Makara The Mythical Beast

Makara is an Indian mythic monster, part-fish and part-crocodile which also to be found in the ornamental art of Borobudur temple in Indonesia. Makara has been depicted typically as half mammal and half fish. In many temples, the depiction is in the form of half fish or seal with head of an elephant. It is also shown in an anthropomorphic (abstract form) with head and jaws of a crocodile, an elephant trunk with scales of fish and a peacock tail. As a sea creature, it may have begun as a crocodile, but its iconographic form becomes more and more fanciful the farther it is from any actual experience of sea or deep water animals.

The Makara sculptures that serve as water spouts on the ninth-century Buddhist temple of Borobudur are elephantine, with four unusual cheek teeth that more closely resemble those of a fossil gomphot here than the Asian elephant (Elephas maximus).

According to wikipedia, 'Makara' is a Sanskrit word which means "sea dragon" or "water-monster". In Tibetan it is called the "chu-srin", and also denotes a hybrid creature. It is the origin of the word for 'crocodile' in Hindi, मगर (magar), which has in turn been loaned into English as the name of the Mugger crocodile, the most common crocodile in India. Ridden by the god Vishnu, the Makara is sometimes portrayed as a crocodile; as a dolphin, crab, or shark; or as half fish and half elephant .
Makara Sculpture at Jain Museum, India

Josef Friedrich Kohl of Würzburg University and several German scientists claimed that makara is based on dugong instead, based on his reading of Jain text of Sūryaprajñapti.

An 18th-century Tibetan bronze makara (Tib. chu srin) scrupulously follows the traditional description: Jaws of a crocodile with pointed teeth, scales of a fish, the tail of a peacock, the trunk of an elephant, the eyes of a monkey, and the tusks of a boar.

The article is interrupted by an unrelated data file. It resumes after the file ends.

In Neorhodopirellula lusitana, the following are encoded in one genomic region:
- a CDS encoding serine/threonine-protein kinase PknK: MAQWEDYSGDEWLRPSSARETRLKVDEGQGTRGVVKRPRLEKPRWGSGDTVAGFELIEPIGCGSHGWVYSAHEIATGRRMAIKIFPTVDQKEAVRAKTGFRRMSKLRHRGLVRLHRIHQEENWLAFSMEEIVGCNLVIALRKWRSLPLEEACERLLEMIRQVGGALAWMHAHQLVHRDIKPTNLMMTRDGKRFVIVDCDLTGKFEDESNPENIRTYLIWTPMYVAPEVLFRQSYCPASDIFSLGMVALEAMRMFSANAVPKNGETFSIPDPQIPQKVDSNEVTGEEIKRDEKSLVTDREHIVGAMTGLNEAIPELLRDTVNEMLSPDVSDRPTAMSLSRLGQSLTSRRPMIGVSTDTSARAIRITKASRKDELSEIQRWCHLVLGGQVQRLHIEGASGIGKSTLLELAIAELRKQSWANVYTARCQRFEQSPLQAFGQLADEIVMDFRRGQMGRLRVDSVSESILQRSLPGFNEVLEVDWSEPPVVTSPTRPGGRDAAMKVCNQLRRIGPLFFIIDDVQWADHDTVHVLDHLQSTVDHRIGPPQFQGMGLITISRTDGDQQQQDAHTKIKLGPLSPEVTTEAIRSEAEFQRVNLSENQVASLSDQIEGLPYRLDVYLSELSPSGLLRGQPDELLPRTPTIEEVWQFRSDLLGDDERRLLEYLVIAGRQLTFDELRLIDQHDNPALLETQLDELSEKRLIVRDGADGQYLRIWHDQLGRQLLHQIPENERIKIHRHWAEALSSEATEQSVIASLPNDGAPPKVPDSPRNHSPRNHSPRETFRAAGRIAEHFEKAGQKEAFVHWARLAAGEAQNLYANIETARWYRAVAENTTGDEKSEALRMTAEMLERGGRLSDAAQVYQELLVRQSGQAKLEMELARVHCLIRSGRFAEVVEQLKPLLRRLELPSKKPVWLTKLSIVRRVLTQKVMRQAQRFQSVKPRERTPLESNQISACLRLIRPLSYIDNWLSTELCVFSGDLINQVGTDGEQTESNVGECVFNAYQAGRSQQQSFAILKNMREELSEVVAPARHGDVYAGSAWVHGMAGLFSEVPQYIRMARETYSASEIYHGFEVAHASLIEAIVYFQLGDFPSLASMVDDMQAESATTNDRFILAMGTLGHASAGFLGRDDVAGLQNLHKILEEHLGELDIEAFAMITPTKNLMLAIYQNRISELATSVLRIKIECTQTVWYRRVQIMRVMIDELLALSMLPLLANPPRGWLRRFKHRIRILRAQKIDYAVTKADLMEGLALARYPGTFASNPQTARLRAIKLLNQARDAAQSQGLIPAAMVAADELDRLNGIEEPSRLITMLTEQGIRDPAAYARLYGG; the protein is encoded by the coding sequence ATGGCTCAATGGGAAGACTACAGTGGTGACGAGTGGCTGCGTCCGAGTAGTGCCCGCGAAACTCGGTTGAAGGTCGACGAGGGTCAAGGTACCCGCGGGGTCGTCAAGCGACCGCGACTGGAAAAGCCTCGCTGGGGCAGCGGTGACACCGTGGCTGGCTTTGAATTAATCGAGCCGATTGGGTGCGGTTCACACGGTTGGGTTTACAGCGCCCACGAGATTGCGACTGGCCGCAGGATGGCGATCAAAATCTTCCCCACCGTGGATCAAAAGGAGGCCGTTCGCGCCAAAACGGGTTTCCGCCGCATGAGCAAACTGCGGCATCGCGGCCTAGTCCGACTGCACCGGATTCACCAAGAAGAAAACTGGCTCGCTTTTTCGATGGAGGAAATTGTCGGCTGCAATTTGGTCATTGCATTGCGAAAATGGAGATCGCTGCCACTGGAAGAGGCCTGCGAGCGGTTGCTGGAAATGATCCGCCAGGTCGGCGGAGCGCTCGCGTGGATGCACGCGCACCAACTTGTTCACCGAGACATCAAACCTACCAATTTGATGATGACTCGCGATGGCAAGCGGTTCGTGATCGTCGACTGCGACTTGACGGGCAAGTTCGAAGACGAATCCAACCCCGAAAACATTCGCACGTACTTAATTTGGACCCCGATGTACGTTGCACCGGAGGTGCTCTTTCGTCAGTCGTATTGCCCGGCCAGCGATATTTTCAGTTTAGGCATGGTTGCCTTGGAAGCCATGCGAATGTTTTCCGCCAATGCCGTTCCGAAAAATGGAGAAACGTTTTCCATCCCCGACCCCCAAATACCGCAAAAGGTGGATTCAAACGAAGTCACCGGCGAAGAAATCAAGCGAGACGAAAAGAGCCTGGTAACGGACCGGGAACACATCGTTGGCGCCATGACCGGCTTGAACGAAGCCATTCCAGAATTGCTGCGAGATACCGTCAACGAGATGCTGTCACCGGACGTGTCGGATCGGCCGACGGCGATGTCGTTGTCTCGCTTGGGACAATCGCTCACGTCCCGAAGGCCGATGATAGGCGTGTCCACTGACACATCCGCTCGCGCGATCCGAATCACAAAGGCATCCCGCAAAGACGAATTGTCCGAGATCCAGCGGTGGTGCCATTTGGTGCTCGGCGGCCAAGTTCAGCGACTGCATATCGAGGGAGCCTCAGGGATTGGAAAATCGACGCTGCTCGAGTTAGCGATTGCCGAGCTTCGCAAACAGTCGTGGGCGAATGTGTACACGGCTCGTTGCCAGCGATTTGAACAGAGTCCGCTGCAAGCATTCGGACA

In astrology, the makara is often translated Water Horse, and corresponds to the western astrological sign of Capricorn. It is serpentine or seal-like, and its elephantine head is often used as an architectural decoration or as a structural bracket.

In Hindu mythology, the makara is also an emblem of Kama, god of love's desire who aims his bow of honey bees that lets fly the flowers of love.

Possible explanations:
* A tetralophodon, an advanced gomphot here that lived in India and Java in the Pliocene, 5 million years ago, and survived into historical times.

*The myth of the Makara may be based in part on the Nile crocodile (Crocodylus niloticus) and t he Hippopotamus (Hippopotamus amphibius).


A Dictionary of Symbols written by J.E. Cirlot

Mysterious Creatures: "A Guide to Cryptozoology" written by George M. Eberhart

Pic Source:,_Khajuraho_India.JPG

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